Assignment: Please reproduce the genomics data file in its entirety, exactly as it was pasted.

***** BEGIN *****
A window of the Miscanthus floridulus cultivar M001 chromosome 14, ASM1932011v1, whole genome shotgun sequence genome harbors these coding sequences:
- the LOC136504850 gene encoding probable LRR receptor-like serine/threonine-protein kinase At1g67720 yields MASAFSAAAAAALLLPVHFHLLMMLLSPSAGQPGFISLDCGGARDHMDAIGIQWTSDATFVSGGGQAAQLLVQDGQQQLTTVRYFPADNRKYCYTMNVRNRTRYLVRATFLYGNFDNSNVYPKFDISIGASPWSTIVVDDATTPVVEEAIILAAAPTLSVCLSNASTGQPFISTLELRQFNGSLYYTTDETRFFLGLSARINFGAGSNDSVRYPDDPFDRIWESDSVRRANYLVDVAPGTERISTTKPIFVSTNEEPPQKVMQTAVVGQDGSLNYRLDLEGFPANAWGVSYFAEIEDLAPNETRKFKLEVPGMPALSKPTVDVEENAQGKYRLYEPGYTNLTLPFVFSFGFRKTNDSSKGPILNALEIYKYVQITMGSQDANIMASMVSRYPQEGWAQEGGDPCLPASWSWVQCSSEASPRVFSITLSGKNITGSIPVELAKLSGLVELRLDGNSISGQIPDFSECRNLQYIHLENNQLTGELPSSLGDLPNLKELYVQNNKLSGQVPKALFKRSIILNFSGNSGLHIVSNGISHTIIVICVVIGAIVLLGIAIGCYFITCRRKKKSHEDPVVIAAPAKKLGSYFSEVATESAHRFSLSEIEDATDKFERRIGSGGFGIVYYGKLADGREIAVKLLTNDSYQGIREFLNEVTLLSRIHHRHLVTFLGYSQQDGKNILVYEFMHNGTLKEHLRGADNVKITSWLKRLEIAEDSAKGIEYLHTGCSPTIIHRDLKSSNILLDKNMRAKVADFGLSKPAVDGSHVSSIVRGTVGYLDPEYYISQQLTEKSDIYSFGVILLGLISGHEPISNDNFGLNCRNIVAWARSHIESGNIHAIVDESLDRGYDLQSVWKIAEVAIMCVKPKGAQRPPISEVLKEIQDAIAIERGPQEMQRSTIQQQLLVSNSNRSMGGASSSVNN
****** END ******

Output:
A window of the Miscanthus floridulus cultivar M001 chromosome 14, ASM1932011v1, whole genome shotgun sequence genome harbors these coding sequences:
- the LOC136504850 gene encoding probable LRR receptor-like serine/threonine-protein kinase At1g67720 yields MASAFSAAAAAALLLPVHFHLLMMLLSPSAGQPGFISLDCGGARDHMDAIGIQWTSDATFVSGGGQAAQLLVQDGQQQLTTVRYFPADNRKYCYTMNVRNRTRYLVRATFLYGNFDNSNVYPKFDISIGASPWSTIVVDDATTPVVEEAIILAAAPTLSVCLSNASTGQPFISTLELRQFNGSLYYTTDETRFFLGLSARINFGAGSNDSVRYPDDPFDRIWESDSVRRANYLVDVAPGTERISTTKPIFVSTNEEPPQKVMQTAVVGQDGSLNYRLDLEGFPANAWGVSYFAEIEDLAPNETRKFKLEVPGMPALSKPTVDVEENAQGKYRLYEPGYTNLTLPFVFSFGFRKTNDSSKGPILNALEIYKYVQITMGSQDANIMASMVSRYPQEGWAQEGGDPCLPASWSWVQCSSEASPRVFSITLSGKNITGSIPVELAKLSGLVELRLDGNSISGQIPDFSECRNLQYIHLENNQLTGELPSSLGDLPNLKELYVQNNKLSGQVPKALFKRSIILNFSGNSGLHIVSNGISHTIIVICVVIGAIVLLGIAIGCYFITCRRKKKSHEDPVVIAAPAKKLGSYFSEVATESAHRFSLSEIEDATDKFERRIGSGGFGIVYYGKLADGREIAVKLLTNDSYQGIREFLNEVTLLSRIHHRHLVTFLGYSQQDGKNILVYEFMHNGTLKEHLRGADNVKITSWLKRLEIAEDSAKGIEYLHTGCSPTIIHRDLKSSNILLDKNMRAKVADFGLSKPAVDGSHVSSIVRGTVGYLDPEYYISQQLTEKSDIYSFGVILLGLISGHEPISNDNFGLNCRNIVAWARSHIESGNIHAIVDESLDRGYDLQSVWKIAEVAIMCVKPKGAQRPPISEVLKEIQDAIAIERGPQEMQRSTIQQQLLVSNSNRSMGGASSSVNN